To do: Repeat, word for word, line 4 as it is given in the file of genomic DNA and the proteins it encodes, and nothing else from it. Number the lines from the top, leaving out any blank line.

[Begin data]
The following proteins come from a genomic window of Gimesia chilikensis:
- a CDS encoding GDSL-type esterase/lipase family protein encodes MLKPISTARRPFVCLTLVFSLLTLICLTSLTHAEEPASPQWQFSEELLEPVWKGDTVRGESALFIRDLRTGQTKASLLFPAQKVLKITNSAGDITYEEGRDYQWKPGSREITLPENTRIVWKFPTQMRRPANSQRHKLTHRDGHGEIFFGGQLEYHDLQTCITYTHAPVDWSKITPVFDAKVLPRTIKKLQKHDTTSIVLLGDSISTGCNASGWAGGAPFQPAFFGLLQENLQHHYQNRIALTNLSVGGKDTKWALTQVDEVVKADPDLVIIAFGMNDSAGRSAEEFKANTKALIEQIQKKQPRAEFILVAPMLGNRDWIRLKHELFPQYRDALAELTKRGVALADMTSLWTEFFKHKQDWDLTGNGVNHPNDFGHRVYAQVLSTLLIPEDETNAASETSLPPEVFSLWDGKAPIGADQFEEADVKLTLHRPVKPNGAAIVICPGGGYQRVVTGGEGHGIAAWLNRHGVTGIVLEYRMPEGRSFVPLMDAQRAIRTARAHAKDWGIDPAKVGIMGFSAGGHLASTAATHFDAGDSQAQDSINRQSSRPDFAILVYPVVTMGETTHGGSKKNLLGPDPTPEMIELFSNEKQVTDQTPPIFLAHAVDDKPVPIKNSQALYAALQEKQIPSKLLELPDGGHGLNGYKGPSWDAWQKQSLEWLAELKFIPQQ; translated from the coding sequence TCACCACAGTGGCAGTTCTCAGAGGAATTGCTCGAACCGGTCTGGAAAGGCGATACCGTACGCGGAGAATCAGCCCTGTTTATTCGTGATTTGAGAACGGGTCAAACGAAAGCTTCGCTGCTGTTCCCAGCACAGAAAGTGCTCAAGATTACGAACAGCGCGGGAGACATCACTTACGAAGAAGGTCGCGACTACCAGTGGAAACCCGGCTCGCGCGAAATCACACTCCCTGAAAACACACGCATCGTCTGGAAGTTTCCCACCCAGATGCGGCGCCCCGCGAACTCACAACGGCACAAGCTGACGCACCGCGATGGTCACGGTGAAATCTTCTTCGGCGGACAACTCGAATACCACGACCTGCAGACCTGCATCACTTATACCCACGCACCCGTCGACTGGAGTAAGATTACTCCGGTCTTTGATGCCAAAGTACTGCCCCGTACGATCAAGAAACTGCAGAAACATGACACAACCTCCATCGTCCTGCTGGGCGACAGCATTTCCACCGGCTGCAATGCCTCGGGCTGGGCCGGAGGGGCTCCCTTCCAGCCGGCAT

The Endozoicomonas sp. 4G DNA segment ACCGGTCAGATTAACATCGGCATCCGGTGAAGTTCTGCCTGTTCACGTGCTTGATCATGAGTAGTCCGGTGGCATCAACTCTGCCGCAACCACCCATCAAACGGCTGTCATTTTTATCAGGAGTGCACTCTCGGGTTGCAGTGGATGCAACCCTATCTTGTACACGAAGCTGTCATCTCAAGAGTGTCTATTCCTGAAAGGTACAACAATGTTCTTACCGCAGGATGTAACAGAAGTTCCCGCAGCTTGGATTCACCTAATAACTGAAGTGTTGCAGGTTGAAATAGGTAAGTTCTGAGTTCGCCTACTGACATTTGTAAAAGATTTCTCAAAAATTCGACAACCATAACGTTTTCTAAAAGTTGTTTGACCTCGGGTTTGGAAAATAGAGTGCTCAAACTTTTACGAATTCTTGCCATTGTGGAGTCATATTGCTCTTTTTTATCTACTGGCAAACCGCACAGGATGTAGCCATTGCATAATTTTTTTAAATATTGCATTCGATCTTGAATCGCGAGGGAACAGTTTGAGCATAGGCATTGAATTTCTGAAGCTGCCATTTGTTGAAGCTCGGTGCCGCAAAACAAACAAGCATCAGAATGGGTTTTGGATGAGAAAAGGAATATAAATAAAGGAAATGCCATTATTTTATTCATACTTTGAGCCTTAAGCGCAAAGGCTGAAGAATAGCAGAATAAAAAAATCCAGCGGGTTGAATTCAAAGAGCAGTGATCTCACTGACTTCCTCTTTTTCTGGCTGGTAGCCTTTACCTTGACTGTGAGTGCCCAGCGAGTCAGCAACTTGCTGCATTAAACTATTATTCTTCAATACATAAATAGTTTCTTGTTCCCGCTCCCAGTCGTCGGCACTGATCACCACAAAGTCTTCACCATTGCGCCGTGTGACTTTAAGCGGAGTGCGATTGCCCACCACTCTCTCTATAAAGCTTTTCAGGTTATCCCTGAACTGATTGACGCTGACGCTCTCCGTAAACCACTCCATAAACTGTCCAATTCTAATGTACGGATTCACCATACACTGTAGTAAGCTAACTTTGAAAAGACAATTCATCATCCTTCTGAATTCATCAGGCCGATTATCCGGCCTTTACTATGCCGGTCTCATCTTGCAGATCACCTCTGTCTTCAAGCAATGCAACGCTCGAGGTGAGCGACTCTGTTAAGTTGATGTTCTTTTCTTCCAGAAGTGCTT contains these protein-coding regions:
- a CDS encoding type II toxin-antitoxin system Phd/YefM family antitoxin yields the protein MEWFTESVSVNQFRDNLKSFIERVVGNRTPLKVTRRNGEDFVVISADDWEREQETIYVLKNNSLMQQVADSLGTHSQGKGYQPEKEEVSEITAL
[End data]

- a CDS encoding type II toxin-antitoxin system Phd/YefM family antitoxin yields the protein MEWFTESVSVNQFRDNLKSFIERVVGNRTPLKVTRRNGEDFVVISADDWEREQETIYVLKNNSLMQQVADSLGTHSQGKGYQPEKEEVSEITAL